The point here is that, especially if you have a large viewing or reading audience and don’t know members’ needs, you should be aware of accessibility strategies, which actually can help all members of your audience.

Here’s an example of how a screen reader reads automatically reads a graph – you can see how inaccessible it makes the visual communication.

Using Visuals Ethically

As a final note, make sure that you use images that are licensed for public use.  Pixabay is one good source of free images with no rights reserved, and there are other similar sites with free, usable images.  Check other images for Creative Commons licensing, and understand the different terms of use for the different licenses. Check YouTube videos to see if they are copyrighted or available to use.  Avoid the temptation of using what you find through a quick google search, in favor of using visuals that have been created for public use.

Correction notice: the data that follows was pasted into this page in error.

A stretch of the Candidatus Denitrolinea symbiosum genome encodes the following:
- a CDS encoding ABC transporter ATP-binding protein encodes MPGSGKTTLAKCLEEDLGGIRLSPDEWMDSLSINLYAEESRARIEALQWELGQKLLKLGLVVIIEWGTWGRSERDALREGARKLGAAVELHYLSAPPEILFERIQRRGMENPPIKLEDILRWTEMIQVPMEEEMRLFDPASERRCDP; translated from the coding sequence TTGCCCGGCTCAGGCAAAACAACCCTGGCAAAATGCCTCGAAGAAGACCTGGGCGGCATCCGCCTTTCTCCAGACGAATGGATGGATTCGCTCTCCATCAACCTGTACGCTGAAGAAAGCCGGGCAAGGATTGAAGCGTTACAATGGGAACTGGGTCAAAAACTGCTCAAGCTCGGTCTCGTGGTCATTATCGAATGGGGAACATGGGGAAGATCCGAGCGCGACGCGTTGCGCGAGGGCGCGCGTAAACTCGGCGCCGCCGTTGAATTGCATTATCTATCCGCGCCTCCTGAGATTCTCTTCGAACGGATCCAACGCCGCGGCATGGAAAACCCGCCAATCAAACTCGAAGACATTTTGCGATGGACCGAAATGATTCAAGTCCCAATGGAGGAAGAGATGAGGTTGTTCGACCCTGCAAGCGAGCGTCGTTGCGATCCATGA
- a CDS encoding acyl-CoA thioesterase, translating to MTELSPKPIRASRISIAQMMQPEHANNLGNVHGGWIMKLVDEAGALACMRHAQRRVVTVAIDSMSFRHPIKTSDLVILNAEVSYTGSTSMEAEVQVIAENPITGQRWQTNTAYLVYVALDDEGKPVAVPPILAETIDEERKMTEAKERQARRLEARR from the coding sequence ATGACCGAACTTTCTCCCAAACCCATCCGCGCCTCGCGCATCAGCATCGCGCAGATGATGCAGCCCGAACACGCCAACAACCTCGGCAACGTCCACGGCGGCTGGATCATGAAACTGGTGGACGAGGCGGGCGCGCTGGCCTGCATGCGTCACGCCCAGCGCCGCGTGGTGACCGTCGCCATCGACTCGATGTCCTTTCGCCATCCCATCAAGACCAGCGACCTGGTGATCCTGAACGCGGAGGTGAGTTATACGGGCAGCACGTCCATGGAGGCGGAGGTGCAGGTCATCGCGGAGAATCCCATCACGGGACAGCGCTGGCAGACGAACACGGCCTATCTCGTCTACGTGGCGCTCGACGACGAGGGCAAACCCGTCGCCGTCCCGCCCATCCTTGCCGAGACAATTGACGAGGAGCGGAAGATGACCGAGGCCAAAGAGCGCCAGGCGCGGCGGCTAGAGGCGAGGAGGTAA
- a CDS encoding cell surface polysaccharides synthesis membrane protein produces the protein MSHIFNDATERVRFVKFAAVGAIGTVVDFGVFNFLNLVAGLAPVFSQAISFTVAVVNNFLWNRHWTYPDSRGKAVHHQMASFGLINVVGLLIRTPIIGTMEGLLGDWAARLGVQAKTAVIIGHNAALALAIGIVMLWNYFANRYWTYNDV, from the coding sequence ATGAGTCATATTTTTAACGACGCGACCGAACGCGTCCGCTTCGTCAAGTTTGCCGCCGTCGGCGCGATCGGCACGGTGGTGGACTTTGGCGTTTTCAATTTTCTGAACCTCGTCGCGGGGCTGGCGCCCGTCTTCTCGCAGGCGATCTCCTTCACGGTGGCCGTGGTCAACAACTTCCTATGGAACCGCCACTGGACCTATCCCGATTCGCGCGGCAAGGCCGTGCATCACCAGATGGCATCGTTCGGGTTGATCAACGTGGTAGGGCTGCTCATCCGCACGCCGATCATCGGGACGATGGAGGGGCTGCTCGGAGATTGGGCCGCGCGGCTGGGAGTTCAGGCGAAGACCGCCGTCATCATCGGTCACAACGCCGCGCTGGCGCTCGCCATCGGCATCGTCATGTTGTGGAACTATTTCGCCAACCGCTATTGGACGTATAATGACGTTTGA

“Licenza Creative Commons by-nc-nd” by lordcima is licensed under CC BY-NC-ND 2.0 

[1] Dowse, R. & Ehlers, M. (2005). Medicine labels incorporating pictograms: Do they influence understanding and adherence?, Patient Education and Counseling, Vol 58, Issue 1.

[2] University of  New Hampshire. How Infographics Can Enhance Your Communications Strategy.

[3] Green, R. (1989). The Persuasive Properties of Color, Marketing Communications.

[4] Social Intelligence Report, Adobe Digital Index Q4 2013

[5] Levie, W. J. & Lentz, R. (1982). Effects of text illustrations: A review of research, Educational Communication and Technology.